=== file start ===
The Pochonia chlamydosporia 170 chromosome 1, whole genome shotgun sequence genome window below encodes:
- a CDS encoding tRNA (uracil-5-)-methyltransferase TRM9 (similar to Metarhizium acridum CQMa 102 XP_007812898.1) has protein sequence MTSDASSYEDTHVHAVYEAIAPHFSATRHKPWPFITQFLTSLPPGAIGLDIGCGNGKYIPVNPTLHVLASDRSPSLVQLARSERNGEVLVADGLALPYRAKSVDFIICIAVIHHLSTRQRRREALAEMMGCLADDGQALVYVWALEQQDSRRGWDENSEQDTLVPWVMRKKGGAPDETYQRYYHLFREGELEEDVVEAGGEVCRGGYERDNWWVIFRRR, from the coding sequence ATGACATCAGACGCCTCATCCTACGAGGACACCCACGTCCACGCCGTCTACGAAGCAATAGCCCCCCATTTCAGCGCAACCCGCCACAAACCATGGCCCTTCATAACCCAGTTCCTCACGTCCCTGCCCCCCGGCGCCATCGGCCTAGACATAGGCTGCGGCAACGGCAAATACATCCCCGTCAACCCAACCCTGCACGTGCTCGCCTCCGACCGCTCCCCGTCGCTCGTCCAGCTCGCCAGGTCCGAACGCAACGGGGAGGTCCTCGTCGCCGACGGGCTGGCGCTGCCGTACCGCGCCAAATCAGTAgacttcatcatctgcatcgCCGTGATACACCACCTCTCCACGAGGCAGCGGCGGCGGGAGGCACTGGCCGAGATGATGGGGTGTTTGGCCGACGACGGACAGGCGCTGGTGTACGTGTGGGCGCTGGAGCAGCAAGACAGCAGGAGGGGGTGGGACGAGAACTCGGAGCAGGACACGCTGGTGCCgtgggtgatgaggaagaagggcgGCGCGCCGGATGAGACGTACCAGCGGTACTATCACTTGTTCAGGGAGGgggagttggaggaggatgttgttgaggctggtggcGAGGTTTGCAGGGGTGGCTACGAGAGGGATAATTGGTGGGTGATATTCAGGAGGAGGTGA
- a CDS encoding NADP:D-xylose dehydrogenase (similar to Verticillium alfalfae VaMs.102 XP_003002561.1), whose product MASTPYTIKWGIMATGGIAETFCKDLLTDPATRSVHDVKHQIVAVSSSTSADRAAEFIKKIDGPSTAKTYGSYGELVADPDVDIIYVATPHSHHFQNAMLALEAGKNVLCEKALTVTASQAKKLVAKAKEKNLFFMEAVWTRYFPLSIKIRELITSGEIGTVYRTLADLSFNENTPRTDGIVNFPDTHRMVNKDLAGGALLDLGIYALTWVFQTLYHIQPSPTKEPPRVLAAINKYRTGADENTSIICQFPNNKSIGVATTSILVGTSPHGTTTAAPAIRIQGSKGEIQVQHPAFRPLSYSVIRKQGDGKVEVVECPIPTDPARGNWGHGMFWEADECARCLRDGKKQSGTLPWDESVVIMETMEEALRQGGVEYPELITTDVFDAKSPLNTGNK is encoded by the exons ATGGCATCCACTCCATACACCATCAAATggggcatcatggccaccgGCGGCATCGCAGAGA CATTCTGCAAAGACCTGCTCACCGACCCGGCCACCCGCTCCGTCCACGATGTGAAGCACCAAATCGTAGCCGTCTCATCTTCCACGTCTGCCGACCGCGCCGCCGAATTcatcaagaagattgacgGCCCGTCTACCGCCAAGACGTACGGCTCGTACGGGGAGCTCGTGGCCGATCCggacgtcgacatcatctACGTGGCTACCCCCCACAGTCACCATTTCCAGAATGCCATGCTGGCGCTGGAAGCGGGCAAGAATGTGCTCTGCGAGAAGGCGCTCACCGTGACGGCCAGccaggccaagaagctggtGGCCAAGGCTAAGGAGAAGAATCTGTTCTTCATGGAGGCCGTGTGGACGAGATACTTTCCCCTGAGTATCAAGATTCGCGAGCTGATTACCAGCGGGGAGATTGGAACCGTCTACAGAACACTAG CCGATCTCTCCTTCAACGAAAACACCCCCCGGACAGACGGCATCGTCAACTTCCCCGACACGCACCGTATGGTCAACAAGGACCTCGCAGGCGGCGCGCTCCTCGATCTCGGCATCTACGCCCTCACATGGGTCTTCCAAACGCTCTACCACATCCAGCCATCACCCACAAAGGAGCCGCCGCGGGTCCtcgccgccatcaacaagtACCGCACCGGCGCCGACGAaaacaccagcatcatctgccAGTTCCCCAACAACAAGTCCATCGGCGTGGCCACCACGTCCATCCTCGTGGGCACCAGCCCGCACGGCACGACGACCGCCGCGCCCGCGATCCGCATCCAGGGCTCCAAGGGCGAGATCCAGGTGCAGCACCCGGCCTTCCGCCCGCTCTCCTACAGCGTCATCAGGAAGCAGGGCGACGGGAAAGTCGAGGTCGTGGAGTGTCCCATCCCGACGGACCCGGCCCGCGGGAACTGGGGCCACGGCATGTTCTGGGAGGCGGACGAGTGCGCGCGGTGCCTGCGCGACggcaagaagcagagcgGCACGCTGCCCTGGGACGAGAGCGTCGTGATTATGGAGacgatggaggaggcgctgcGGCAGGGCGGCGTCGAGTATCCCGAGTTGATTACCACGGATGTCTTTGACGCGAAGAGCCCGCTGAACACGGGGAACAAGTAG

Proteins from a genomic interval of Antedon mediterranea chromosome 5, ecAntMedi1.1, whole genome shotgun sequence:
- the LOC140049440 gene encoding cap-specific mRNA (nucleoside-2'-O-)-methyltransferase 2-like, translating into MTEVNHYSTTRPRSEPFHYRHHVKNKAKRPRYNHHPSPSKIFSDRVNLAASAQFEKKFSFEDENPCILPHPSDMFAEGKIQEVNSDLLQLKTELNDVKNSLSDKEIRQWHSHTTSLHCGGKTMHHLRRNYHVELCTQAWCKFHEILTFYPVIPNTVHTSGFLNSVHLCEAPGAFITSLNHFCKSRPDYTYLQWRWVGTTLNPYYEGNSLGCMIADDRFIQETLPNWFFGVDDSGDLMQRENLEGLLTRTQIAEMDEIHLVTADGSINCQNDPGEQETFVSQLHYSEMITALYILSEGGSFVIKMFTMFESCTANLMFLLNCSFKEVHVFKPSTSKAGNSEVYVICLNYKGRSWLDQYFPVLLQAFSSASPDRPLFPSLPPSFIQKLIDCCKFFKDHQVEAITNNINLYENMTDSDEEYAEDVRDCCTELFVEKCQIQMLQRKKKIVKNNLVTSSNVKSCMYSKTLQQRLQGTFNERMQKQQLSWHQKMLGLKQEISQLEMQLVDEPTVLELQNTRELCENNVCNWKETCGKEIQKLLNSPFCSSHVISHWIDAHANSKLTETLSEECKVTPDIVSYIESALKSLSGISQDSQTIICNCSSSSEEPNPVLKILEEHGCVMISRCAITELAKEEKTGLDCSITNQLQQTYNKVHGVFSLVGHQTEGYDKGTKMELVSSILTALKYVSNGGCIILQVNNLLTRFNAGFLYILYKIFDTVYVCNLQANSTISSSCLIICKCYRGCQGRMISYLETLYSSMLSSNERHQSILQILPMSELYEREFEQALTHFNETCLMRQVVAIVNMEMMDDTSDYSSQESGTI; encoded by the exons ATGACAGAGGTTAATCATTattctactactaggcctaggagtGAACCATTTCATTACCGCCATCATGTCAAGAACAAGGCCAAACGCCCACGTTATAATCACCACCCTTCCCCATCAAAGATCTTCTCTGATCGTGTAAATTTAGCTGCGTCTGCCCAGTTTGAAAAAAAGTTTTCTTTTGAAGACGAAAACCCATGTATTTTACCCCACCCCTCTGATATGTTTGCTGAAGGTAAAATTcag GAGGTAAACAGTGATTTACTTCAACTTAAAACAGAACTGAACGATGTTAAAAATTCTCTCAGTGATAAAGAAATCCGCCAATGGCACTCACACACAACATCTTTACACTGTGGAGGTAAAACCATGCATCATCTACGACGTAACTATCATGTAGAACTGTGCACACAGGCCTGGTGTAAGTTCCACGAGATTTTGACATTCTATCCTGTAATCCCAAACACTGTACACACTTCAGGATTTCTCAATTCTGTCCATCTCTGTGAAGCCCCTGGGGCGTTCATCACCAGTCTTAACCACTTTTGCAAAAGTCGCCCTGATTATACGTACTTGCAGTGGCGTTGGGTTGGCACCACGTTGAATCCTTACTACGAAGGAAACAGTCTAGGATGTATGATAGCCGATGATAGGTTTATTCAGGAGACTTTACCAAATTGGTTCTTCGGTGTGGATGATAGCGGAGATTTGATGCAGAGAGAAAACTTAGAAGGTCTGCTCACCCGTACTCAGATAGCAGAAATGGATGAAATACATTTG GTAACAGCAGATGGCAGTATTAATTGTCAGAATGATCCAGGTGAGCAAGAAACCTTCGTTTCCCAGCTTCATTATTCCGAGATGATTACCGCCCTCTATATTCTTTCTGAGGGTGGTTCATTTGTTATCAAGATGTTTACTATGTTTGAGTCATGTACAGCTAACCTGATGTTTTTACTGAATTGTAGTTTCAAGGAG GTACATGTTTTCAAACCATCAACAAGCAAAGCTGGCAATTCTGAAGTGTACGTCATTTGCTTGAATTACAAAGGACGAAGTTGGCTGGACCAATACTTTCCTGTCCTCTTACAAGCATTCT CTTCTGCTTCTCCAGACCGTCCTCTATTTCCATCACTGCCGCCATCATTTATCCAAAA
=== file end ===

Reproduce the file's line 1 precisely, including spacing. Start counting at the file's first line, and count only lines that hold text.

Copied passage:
The Pochonia chlamydosporia 170 chromosome 1, whole genome shotgun sequence genome window below encodes: